How Are We To Treat Our Enemies?

“But to you who are listening I say: Love your enemies,    
do good to those who hate you, bless those who curse    
you, pray for those who mistreat you. (Luke 6:27-28)    

But love your enemies, and do good, and lend, hoping    
for nothing in return; and your reward shall be great,    
and you shall be the children of the Highest: for he is    
kind unto the unthankful and to the evil. Be ye therefore    
merciful, as your Father also is merciful. Judge not, and    
ye shall not be judged: condemn not, and ye shall not    
be condemned: forgive, and ye shall be forgiven: Give,    
and it shall be given unto you; good measure, pressed    
down, and shaken together, and running over, shall men    
give into your bosom. For with the same measure that ye    
mete withal it shall be measured to you again. (Luke 6:35-38)   

As Christians, how are we supposed to treat those who have wronged us, or hurt us? Having received God's own grace and mercy and forgiveness, we are required to extend these things to others, as well. Of course, it's easy to extend these things to others who treat us well, who loves us and extend these things to us in turn. But it's a lot harder - in fact, without God's grace, it is impossible - to extend these things to those who have wronged us. This is especially true if it is a long-term or ongoing situation. We can sometimes overlook a single offense, but when that person continues to hurt us in some way, it becomes more and more difficult to forgive and extend grace and mercy.

This is something we all struggle with. I am convinced God places difficult people in our lives to give us ample opportunity to practice what Jesus taught about loving our enemies and doing good to those who despitefully use us! Keep in mind, however, that we aren't merely battling a person; Ephesians 6:12 reminds us that our battle is not against mere flesh and blood, but against the powers of darkness in this world, and spiritual forces of evil in heavenly realms. In other words, we are battling satan and his minions, not merely the individuals who are making us miserable.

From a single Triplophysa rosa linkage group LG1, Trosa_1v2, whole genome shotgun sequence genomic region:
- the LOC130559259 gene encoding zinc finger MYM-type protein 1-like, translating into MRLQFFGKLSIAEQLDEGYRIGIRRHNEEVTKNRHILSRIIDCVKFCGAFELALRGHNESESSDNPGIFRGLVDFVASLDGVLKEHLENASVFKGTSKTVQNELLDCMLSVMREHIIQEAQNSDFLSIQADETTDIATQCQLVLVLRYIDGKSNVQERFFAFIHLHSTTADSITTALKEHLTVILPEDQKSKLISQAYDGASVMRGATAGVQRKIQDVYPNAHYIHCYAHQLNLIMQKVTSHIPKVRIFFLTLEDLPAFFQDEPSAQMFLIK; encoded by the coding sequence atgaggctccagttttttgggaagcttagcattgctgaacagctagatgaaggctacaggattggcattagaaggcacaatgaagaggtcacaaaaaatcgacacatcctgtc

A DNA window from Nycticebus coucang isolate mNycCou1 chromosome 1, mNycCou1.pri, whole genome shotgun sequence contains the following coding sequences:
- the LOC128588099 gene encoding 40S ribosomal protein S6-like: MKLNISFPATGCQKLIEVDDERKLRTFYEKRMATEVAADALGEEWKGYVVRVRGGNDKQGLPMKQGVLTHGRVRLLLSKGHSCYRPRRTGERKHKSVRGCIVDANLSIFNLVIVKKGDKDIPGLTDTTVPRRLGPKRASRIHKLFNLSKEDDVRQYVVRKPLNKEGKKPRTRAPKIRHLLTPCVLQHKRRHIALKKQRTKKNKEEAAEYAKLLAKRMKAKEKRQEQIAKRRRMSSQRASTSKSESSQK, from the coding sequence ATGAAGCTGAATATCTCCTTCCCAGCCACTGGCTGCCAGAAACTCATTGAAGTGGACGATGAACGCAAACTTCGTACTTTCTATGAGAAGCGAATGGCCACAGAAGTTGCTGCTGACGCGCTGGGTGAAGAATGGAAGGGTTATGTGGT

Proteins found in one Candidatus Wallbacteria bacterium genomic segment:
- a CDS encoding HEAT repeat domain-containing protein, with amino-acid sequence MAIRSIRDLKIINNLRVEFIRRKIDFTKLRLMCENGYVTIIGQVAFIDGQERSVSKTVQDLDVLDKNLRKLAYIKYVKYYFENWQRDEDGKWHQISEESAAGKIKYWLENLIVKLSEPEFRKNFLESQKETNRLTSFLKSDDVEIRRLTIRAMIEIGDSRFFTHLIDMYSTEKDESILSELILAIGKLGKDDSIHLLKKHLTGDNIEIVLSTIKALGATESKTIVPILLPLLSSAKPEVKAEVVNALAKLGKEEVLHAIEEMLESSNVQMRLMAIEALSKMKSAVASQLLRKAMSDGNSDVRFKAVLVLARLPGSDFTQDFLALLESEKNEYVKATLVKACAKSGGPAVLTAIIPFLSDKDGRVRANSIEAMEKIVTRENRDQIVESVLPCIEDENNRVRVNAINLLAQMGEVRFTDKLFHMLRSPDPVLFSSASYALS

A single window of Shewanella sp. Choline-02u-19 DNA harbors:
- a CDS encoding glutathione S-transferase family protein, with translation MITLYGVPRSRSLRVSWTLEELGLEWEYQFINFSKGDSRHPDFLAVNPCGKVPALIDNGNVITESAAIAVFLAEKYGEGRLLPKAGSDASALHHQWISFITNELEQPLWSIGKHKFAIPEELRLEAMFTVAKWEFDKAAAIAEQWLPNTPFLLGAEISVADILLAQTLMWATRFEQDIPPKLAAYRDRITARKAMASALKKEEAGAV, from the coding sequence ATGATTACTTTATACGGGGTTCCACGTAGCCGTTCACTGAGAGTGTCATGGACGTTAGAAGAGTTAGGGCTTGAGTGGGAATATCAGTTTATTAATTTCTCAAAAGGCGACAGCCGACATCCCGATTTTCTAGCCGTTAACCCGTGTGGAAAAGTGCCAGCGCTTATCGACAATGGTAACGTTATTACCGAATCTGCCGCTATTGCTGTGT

For we wrestle not against flesh and blood, but against principalities, against powers, against
the rulers of the darkness of this world, against spiritual wickedness in high places. (Eph. 6:12)

There are specifically five things Jesus instructs us to do for our enemies:

  1. Love them. The word used here is "agape", which is the kind of love God has for us. It means unconditional love; it does not have to be earned, deserved or merited in any way. In fact, it has no no relationship to the person's actions whatsoever. It is not an emotional feeling of warmth or tenderness toward that person. Agape love is not an emotion but rather a choice. We choose to love, because God loves us. We don't love them based on what they do or don't do. We love. Unconditionally. Period.

    Love is an action word, however. It requires DOING something. So after Jesus tells us to love our enemies, He goes on to tell us specifically HOW we are to love them, how to translate our love into action.

  2. Do good to them. We are not to try to "get even" with them or get them back, or give them what we think they deserve. That's God's job, not ours. We are not to secretly wish they'd get their comeuppance; we aren't to go around talking badly about them, disrepecting them or putting them down to others, or even in our own minds. No, Jesus said we are to do good to them. Treat them kindly and with respect. Leave the judgment of their actions in God's hands - He is the only one qualified to judge, and the only one who knows all the reasons why they act like they do. This is the very least we can do to love them. But then Jesus tells us to go even farther.